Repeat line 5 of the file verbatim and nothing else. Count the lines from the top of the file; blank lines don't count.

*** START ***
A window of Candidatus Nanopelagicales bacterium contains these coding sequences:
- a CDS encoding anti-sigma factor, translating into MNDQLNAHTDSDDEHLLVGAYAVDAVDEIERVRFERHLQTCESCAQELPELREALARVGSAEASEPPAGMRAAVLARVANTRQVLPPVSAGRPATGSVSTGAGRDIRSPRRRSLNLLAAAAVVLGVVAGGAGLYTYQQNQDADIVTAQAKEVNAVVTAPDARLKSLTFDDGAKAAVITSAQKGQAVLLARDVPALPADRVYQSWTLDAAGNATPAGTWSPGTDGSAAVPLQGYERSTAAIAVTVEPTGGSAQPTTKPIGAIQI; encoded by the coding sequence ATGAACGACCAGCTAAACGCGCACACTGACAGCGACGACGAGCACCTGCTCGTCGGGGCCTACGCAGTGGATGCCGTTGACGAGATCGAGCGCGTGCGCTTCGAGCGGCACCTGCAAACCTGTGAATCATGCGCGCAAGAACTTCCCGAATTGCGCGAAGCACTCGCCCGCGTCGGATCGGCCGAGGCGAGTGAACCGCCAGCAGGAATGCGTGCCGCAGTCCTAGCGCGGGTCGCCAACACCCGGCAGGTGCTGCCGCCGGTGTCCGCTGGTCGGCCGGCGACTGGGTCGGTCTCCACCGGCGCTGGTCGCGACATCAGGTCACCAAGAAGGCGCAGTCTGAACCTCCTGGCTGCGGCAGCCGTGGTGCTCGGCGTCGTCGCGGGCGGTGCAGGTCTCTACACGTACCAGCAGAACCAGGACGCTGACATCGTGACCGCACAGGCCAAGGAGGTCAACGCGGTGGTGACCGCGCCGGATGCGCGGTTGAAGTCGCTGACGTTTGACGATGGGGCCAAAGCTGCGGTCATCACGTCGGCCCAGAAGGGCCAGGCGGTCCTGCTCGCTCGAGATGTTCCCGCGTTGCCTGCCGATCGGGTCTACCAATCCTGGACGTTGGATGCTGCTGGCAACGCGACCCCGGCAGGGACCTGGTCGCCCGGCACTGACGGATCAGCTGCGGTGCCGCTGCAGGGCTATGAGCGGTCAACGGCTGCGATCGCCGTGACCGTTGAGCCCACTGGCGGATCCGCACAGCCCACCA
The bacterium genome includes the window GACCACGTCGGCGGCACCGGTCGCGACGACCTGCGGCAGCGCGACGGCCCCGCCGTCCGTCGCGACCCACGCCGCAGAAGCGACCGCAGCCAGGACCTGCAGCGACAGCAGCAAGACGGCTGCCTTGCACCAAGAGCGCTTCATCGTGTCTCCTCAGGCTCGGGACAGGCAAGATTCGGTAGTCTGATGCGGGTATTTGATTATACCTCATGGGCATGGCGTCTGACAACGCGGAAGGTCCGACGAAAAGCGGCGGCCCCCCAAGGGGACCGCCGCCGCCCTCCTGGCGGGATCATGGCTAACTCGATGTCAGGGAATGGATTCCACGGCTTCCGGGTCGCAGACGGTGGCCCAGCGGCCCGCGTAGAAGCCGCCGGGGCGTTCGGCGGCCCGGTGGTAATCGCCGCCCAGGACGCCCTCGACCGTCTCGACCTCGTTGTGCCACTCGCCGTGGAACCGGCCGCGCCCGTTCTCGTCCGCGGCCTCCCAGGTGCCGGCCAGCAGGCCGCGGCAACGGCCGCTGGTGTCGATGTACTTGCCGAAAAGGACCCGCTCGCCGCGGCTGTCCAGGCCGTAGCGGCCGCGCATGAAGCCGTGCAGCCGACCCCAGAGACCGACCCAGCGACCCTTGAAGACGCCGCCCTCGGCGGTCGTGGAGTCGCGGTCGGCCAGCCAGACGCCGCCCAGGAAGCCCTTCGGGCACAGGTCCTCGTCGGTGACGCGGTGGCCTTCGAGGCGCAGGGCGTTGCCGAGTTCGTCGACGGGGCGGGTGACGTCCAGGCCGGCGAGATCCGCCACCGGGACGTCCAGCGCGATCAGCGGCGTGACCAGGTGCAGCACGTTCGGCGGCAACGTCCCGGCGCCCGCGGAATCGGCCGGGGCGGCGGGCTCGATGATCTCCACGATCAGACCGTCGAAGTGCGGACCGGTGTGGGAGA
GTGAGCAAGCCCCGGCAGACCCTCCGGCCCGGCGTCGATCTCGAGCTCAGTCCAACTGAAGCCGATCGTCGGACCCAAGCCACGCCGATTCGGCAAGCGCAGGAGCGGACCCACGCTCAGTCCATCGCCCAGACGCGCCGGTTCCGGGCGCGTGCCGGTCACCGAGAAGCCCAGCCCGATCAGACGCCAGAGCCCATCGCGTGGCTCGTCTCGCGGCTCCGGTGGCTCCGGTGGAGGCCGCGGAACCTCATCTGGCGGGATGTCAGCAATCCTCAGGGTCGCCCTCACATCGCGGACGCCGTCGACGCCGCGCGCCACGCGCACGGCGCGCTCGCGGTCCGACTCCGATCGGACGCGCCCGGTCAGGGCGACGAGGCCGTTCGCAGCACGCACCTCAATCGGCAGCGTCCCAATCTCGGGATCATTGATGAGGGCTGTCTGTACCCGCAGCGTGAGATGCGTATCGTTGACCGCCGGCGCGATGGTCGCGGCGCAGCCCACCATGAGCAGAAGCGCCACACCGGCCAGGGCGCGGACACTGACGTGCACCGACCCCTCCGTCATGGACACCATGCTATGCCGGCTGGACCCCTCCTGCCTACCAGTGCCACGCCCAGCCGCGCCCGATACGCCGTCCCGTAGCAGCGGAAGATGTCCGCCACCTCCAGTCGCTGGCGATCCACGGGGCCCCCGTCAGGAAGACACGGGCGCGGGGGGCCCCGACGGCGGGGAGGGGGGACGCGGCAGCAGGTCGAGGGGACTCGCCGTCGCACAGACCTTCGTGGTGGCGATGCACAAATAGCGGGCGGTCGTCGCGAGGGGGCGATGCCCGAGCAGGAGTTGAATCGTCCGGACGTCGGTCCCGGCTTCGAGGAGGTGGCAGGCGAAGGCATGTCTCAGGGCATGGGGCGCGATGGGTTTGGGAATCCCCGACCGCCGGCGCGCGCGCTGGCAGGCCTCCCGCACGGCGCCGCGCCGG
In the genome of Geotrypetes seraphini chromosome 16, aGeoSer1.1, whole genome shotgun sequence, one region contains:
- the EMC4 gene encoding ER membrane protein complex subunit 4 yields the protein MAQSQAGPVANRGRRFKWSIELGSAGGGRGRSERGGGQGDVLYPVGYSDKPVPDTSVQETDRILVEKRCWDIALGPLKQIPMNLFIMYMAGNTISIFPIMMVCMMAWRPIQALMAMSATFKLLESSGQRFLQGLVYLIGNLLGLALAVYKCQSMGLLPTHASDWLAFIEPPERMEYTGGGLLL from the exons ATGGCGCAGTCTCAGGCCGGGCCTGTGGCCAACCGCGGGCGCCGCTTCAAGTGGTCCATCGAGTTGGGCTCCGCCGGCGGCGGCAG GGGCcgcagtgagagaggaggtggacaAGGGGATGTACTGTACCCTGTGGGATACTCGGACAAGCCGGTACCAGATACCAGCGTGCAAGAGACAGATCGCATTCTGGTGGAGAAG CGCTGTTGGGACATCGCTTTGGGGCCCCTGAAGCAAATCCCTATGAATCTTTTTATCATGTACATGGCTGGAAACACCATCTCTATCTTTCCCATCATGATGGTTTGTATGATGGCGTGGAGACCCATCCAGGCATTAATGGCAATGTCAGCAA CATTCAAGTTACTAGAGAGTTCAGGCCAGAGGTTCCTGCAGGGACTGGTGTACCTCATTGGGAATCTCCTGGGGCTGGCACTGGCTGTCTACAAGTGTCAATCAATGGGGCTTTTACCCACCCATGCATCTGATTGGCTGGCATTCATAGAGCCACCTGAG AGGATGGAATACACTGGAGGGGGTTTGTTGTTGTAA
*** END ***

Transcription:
In the genome of Geotrypetes seraphini chromosome 16, aGeoSer1.1, whole genome shotgun sequence, one region contains: